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Shell knew of error in reserves in 1998

The Scotsman: Shell knew of error in reserves in 1998

“AUDITORS at Royal Dutch/Shell, the British-Dutch energy group, warned the company as early as 1998 that its reserves figures may have been overstated…”


Posted 30 August 04

AUDITORS at Royal Dutch/Shell, the British-Dutch energy group, warned the company as early as 1998 that its reserves figures may have been overstated, six years before executives admitted mistakes in public and two years earlier than previously reported by its own investigation into the reporting scandal.

Yesterday, US and UK regulators revealed that the oil giant has agreed to pay more than US$150 million (£83.7m) in penalties for providing “false and misleading” information, which led to a downwards revision of its proven reserves by 4.47 billion barrels.

The company said that it has settled “without denying or admitting” fixed fines of $120m (£67m) to the US Securities and Exchange Commission (SEC) and £17m to the UK’s Financial Services Authority (FSA). The oil company also agreed to commit an additional £2.8m to an internal compliance programme.

“Shell has worked hard over the past months to improve its systems and controls and implement other remedial measures to prevent any recurrence of these unfortunate events,” said Jeroen van der Veer, Shell’s chairman.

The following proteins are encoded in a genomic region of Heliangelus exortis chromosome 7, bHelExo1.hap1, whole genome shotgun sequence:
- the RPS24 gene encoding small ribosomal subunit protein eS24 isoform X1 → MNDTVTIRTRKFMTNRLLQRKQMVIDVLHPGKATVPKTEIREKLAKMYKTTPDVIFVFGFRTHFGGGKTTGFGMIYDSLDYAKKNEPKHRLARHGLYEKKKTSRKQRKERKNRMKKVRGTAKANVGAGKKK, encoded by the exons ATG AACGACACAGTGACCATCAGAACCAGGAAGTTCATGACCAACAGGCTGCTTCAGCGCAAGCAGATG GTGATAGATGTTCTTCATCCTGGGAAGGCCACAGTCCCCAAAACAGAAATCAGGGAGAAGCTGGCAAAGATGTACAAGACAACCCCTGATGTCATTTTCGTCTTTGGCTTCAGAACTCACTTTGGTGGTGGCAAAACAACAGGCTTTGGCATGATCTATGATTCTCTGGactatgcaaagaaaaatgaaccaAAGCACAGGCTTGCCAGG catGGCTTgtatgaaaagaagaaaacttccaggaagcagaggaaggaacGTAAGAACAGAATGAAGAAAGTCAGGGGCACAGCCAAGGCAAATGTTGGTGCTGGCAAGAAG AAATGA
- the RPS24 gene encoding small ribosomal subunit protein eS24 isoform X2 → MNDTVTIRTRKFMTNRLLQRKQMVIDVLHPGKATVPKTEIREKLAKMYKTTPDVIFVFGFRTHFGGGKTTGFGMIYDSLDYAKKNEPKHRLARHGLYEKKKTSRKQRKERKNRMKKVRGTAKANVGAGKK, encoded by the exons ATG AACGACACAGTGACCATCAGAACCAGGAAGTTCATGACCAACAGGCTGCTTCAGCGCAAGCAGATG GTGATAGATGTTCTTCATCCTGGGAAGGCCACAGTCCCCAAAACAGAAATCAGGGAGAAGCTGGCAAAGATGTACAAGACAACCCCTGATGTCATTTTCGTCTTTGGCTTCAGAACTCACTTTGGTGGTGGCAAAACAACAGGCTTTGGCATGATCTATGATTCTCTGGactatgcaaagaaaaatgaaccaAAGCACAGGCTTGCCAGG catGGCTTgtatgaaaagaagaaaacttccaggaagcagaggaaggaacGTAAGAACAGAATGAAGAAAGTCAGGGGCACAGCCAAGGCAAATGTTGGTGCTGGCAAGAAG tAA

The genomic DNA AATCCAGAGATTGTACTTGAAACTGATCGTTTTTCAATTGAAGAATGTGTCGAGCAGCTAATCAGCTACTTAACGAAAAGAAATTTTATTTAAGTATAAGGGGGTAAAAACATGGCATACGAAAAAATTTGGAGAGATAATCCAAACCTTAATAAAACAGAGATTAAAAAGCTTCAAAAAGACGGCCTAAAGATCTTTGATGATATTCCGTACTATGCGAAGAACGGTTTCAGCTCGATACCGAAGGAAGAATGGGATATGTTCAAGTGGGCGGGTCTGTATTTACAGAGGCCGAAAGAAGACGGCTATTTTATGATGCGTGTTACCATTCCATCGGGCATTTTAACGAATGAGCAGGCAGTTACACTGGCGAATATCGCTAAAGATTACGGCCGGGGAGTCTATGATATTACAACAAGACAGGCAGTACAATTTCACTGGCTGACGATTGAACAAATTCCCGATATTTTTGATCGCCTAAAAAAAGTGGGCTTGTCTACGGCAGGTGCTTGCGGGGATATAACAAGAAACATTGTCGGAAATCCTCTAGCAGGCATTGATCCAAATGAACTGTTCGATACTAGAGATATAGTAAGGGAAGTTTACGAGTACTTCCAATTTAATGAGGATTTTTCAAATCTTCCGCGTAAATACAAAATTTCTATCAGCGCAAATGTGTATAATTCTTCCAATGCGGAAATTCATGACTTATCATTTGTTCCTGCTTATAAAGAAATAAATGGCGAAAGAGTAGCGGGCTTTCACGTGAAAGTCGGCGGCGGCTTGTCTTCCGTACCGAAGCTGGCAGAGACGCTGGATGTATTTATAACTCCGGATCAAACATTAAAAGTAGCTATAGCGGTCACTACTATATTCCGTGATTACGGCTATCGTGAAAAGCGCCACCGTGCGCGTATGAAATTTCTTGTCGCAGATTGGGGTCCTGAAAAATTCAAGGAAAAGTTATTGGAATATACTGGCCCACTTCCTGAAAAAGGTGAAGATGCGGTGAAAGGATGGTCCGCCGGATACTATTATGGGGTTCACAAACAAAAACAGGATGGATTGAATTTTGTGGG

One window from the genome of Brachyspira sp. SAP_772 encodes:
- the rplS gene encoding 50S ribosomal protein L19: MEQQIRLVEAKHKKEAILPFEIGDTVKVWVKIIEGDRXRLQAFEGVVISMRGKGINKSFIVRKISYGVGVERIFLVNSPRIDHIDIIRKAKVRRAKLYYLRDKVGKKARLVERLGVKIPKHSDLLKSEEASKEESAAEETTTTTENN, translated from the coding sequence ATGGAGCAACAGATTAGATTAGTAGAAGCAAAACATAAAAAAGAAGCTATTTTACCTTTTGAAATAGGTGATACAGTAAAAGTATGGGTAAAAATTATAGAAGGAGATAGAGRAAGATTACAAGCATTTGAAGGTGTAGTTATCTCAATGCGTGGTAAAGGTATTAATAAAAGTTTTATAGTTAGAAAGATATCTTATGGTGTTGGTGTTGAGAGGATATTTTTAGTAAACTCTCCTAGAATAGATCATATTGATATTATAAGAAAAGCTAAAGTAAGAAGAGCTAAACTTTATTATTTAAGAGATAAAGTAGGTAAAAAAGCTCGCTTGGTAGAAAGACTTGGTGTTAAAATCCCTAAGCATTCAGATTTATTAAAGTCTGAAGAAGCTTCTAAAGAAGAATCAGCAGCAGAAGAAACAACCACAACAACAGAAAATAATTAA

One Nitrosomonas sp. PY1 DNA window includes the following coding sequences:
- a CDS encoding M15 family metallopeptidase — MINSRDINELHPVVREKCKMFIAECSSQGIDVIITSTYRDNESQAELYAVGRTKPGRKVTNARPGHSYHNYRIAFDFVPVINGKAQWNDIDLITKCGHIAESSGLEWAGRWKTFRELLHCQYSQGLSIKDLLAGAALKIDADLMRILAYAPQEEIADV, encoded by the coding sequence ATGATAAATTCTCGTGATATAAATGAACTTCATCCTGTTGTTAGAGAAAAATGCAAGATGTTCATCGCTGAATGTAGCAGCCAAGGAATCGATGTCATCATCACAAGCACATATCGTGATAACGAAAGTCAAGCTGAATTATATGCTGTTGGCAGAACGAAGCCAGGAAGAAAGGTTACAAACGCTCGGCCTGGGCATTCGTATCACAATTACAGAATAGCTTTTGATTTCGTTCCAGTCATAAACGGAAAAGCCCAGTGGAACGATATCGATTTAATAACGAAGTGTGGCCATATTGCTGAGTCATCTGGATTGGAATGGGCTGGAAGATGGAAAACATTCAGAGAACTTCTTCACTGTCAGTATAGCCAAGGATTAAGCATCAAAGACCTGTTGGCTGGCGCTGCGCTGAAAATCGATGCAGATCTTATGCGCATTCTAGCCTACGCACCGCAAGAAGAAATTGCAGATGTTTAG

“The conclusion of the FSA’s and SEC’s investigations into Shell represents another significant step for Shell in putting the reserves issues behind us and continuing our efforts to regain the confidence and trust of our investors, partners, customers and employees.”

Shell shocked investors earlier this year when it admitted that it had overstated its reserves, wiping £2.9 billion off Shell Trading & Transport’s market capitalisation in one day. The sensation cost three executives their jobs, including former chairman Sir Philip Watts, amid allegations the issue had been covered up in the boardroom for two years.

The biggest “recategorisation” of its proven reserves came on 9 January, when it said that it had overstated its estimates from 1998 through 2002 by 3.9 billion barrels. Three smaller revisions followed, reducing the major’s proven reserves by a further 570 million barrels.

The majority of the overstatements related to its projects in Nigeria and Australia. Even when Shell’s management first became aware of the discrepancies between its methods of calculating proven reserves with that of the SEC, it sought to avert the need to make an announcement to the market.

A memorandum circulated internally in July last year said that “5 per cent [of Shell’s proved reserves] is considered to be potentially at risk”. The memo continued: “At this stage, no action is recommended. … It should be noted that the total potential exposure is offset by the potential to include gas fuel and flare volumes in external reserves disclosures.”

Van der Veer and managing director Malcolm Brinded have since tried to shore up investor support by promising an extensive overhaul of the company’s internal controls and hinting at significant changes to corporate governance.

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